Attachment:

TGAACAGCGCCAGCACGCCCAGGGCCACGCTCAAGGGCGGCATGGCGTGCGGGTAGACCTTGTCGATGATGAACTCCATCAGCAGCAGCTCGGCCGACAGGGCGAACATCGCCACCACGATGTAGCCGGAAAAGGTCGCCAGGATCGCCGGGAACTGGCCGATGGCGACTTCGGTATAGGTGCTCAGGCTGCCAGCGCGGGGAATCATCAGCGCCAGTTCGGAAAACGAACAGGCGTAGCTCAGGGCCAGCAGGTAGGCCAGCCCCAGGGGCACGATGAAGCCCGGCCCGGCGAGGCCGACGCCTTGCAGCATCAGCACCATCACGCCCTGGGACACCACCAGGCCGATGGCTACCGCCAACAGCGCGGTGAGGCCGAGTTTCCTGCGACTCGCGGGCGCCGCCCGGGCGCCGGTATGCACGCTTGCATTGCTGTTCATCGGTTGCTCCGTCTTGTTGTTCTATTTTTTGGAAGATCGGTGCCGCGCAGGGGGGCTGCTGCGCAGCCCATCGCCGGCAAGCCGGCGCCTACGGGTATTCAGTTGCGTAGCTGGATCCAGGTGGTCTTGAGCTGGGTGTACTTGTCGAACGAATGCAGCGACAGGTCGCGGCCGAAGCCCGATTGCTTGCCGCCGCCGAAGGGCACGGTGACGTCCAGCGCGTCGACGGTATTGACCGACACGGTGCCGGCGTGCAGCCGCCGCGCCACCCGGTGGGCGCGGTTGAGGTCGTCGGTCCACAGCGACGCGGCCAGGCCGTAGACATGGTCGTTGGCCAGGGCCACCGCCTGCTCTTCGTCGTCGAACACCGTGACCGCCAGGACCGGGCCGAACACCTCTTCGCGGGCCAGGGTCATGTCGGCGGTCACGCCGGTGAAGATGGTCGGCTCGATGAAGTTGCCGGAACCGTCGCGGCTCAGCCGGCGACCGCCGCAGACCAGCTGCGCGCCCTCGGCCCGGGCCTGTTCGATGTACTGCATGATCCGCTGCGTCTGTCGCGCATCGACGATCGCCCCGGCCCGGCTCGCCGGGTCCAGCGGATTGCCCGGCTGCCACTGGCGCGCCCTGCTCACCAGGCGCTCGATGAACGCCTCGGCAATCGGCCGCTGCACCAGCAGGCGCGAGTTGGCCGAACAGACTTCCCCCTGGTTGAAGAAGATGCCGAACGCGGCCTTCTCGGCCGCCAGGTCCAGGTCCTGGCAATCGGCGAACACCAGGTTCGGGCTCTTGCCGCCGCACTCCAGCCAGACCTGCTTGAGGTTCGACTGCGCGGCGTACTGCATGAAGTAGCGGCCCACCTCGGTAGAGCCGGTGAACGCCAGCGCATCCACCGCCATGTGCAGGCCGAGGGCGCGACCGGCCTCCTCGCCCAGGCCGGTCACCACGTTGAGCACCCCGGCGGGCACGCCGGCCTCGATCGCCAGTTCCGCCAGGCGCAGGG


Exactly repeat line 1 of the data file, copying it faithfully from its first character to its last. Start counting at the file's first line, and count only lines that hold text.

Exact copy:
TGAACAGCGCCAGCACGCCCAGGGCCACGCTCAAGGGCGGCATGGCGTGCGGGTAGACCTTGTCGATGATGAACTCCATCAGCAGCAGCTCGGCCGACAGGGCGAACATCGCCACCACGATGTAGCCGGAAAAGGTCGCCAGGATCGCCGGGAACTGGCCGATGGCGACTTCGGTATAGGTGCTCAGGCTGCCAGCGCGGGGAATCATCAGCGCCAGTTCGGAAAACGAACAGGCGTAGCTCAGGGCCAGCAGGTAGGCCAGCCCCAGGGGCACGATGAAGCCCGGCCCGGCGAGGCCGACGCCTTGCAGCATCAGCACCATCACGCCCTGGGACACCACCAGGCCGATGGCTACCGCCAACAGCGCGGTGAGGCCGAGTTTCCTGCGACTCGCGGGCGCCGCCCGGGCGCCGGTATGCACGCTTGCATTGCTGTTCATCGGTTGCTCCGTCTTGTTGTTCTATTTTTTGGAAGATCGGTGCCGCGCAGGGGGGCTGCTGCGCAGCCCATCGCCGGCAAGCCGGCGCCTACGGGTATTCAGTTGCGTAGCTGGATCCAGGTGGTCTTGAGCTGGGTGTACTTGTCGAACGAATGCAGCGACAGGTCGCGGCCGAAGCCCGATTGCTTGCCGCCGCCGAAGGGCACGGTGACGTCCAGCGCGTCGACGGTATTGACCGACACGGTGCCGGCGTGCAGCCGCCGCGCCACCCGGTGGGCGCGGTTGAGGTCGTCGGTCCACAGCGACGCGGCCAGGCCGTAGACATGGTCGTTGGCCAGGGCCACCGCCTGCTCTTCGTCGTCGAACACCGTGACCGCCAGGACCGGGCCGAACACCTCTTCGCGGGCCAGGGTCATGTCGGCGGTCACGCCGGTGAAGATGGTCGGCTCGATGAAGTTGCCGGAACCGTCGCGGCTCAGCCGGCGACCGCCGCAGACCAGCTGCGCGCCCTCGGCCCGGGCCTGTTCGATGTACTGCATGATCCGCTGCGTCTGTCGCGCATCGACGATCGCCCCGGCCCGGCTCGCCGGGTCCAGCGGATTGCCCGGCTGCCACTGGCGCGCCCTGCTCACCAGGCGCTCGATGAACGCCTCGGCAATCGGCCGCTGCACCAGCAGGCGCGAGTTGGCCGAACAGACTTCCCCCTGGTTGAAGAAGATGCCGAACGCGGCCTTCTCGGCCGCCAGGTCCAGGTCCTGGCAATCGGCGAACACCAGGTTCGGGCTCTTGCCGCCGCACTCCAGCCAGACCTGCTTGAGGTTCGACTGCGCGGCGTACTGCATGAAGTAGCGGCCCACCTCGGTAGAGCCGGTGAACGCCAGCGCATCCACCGCCATGTGCAGGCCGAGGGCGCGACCGGCCTCCTCGCCCAGGCCGGTCACCACGTTGAGCACCCCGGCGGGCACGCCGGCCTCGATCGCCAGTTCCGCCAGGCGCAGGG